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Artificial intelligence black boxes just got a little less mysterious

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Artificial intelligence black boxes just got a little less mysterious

The fact that nobody, not even the developers of the most advanced artificial intelligence (AI) systems, truly understands how they operate is among the stranger and more unsettling aspects of these systems.

This is so because, unlike traditional computer programmes, large language models—the kind of AI systems that underpin ChatGPT and other well-known chatbots—are not meticulously crafted by human programmers.
Instead, these systems essentially learn by themselves. They do this by taking in vast amounts of data, recognising patterns and relationships in language, and using that information to forecast the words that will come after one another in a sequence.
This method of creating AI systems has the drawback that it makes it challenging to reverse-engineer them or find specific bugs in the code to address issues. Currently, a chatbot will reply, “Tokyo,” if a user types in “Which American city has the best food?” The reason the model made that mistake and the reason the next person asking might get a different response are both genuinely beyond our power to comprehend.
Furthermore, there is no clear explanation for why large language models behave badly or deviate from expectations. One of the main reasons some researchers worry that powerful AI systems might one day endanger humanity is the inscrutability of large language models.

Ultimately, how will we be able to determine whether these models can be used to develop new bioweapons, disseminate political propaganda, or write malicious computer code for cyberattacks if we have no idea what’s going on inside of them? How can we stop powerful AI systems from misbehaving or disobeying us if we are unable to identify the root cause of their behaviour?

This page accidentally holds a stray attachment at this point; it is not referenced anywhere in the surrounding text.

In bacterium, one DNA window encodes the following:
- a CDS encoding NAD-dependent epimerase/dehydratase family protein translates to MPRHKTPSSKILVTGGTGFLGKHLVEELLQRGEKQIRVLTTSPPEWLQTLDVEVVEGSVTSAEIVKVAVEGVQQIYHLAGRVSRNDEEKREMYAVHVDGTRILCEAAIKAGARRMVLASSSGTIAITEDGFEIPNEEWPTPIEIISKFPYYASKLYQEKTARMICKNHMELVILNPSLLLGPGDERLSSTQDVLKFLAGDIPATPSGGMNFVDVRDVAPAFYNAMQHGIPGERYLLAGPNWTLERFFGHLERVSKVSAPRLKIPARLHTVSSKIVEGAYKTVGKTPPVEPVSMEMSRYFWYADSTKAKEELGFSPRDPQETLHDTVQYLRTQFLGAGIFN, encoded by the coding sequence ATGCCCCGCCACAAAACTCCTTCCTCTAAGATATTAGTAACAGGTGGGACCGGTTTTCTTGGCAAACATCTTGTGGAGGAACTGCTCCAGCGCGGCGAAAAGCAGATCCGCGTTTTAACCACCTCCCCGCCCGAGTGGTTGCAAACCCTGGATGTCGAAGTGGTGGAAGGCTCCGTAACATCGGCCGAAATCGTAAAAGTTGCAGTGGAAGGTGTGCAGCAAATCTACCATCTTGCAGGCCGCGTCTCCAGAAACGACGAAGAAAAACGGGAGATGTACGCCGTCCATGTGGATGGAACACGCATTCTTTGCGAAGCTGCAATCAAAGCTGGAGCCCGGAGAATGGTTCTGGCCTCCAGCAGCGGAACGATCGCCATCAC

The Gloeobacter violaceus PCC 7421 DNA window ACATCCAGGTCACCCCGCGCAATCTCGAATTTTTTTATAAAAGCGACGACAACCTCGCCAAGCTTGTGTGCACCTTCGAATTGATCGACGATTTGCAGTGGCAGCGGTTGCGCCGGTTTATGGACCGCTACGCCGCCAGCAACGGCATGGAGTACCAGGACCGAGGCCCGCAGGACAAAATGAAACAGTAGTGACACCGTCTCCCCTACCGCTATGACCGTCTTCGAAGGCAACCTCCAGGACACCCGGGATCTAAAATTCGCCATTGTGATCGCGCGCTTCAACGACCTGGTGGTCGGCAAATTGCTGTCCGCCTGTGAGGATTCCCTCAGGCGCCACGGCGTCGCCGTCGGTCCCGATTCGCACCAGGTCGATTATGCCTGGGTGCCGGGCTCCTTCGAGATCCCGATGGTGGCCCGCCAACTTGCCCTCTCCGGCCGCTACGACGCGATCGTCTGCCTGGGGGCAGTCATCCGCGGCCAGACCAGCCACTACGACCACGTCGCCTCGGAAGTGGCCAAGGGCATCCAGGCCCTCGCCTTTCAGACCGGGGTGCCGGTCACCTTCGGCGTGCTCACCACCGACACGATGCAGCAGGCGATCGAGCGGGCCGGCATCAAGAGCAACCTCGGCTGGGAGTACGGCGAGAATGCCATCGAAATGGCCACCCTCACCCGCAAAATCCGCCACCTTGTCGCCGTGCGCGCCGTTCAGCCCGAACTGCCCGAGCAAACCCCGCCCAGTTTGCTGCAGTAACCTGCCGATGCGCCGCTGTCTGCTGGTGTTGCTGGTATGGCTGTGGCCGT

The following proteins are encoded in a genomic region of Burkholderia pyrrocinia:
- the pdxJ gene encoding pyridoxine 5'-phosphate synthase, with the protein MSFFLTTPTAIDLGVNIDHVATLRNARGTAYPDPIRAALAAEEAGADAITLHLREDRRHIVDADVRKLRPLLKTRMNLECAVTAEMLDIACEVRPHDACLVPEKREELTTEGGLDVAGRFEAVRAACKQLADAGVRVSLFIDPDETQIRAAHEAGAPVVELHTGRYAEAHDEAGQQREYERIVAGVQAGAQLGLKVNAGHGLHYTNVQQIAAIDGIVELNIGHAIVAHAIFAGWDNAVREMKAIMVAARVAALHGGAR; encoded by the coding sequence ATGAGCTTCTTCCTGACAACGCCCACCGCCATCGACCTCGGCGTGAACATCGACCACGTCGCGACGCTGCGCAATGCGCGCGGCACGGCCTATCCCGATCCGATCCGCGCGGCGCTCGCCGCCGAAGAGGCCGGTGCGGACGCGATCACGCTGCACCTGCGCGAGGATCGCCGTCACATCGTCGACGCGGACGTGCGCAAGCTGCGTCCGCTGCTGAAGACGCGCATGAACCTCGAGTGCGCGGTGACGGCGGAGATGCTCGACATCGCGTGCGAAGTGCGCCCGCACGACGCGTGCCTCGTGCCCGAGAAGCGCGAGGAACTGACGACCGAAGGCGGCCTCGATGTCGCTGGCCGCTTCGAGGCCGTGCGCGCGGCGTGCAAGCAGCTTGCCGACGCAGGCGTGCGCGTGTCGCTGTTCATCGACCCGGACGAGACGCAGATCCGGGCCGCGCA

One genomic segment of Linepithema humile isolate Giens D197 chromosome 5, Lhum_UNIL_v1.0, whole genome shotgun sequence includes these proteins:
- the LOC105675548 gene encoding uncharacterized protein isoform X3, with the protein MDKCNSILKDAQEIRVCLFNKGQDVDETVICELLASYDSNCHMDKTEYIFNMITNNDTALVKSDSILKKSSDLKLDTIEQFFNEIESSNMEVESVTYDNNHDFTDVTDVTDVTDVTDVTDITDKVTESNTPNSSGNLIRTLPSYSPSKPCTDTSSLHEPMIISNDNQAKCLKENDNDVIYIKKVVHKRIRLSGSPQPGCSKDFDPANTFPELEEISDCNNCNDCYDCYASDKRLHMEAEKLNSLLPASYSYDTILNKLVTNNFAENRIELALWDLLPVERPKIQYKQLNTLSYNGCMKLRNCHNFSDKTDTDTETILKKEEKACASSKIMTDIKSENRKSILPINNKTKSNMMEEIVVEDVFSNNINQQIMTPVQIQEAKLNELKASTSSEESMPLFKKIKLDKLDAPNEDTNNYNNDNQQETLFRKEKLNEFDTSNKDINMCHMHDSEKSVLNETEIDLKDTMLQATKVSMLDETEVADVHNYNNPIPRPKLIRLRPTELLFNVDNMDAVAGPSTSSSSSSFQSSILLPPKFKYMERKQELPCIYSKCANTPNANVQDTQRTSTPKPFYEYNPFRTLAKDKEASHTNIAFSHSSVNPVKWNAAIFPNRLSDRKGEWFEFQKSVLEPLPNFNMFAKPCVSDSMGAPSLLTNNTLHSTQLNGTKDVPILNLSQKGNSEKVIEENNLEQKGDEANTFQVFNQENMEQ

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However, a group of researchers at the artificial intelligence startup Anthropic announced this week what they called a significant discovery, one that they believe will help us learn more about the true workings of AI language models and perhaps even stop them from becoming dangerous. In a blog post titled “Mapping the Mind of a Large Language Model,” the team summarised its findings.

Claude 3 Sonnet, a variation of Anthropic’s Claude 3 language model, was one of the AI models they examined. They employed a method called “dictionary learning” to find patterns in the ways that different neuronal combinations—the mathematical building blocks of the AI model—were triggered when Claude was asked to discuss particular subjects. Roughly 10 million of these patterns—referred to as “features”—were found. One feature, for instance, they discovered, activated whenever Claude was asked about San Francisco. When subjects like immunology or particular scientific terms like lithium, the chemical element, were mentioned, other features came into play. Additionally, a few characteristics were connected to more ethereal ideas like deceit or gender prejudice.

They also discovered that the AI system’s behaviour could be altered by manually turning on or off specific features. For instance, they found that when they pushed a feature associated with the idea of sycophancy to activate more intensely, Claude would react by lavishing the user with extravagant, flowery praise, even in circumstances where such behaviour was inappropriate.

These results, according to Chris Olah, the head of the Anthropic interpretability research team, may make it possible for AI companies to better manage their models.

“We’re finding features that could clarify issues with autonomy, safety risks, and bias,” he stated. “I’m feeling very optimistic that we could be able to transform these contentious issues that people argue over into topics on which we can genuinely have more fruitful conversation.” Similar phenomena have been discovered in these language models by other researchers. However, Anthropic’s team is one of the first to use these methods. Reviewing a summary of the work, MIT associate professor of computer science Jacob Andreas described it as encouraging evidence that large-scale interpretability could be feasible.

  1. Large language models like ChatGPT are not written by human programmers line by line. Thus, no one can truly say why they misbehave or go crazy.
  2. Researchers examined the Claude 3 Sonnet AI model from Anthropic.
  3. They discovered patterns in the ways that different combinations of neurons fired when Claude was asked to talk about particular subjects using a method called “dictionary learning.”
  4. One feature, for instance, they discovered, activated whenever Claude was asked to discuss San Francisco.
  5. Additionally, they discovered that manually turning on or off particular features could alter the AI system’s behaviour.
  6. Researchers think these discoveries might enable AI companies to better manage their models.

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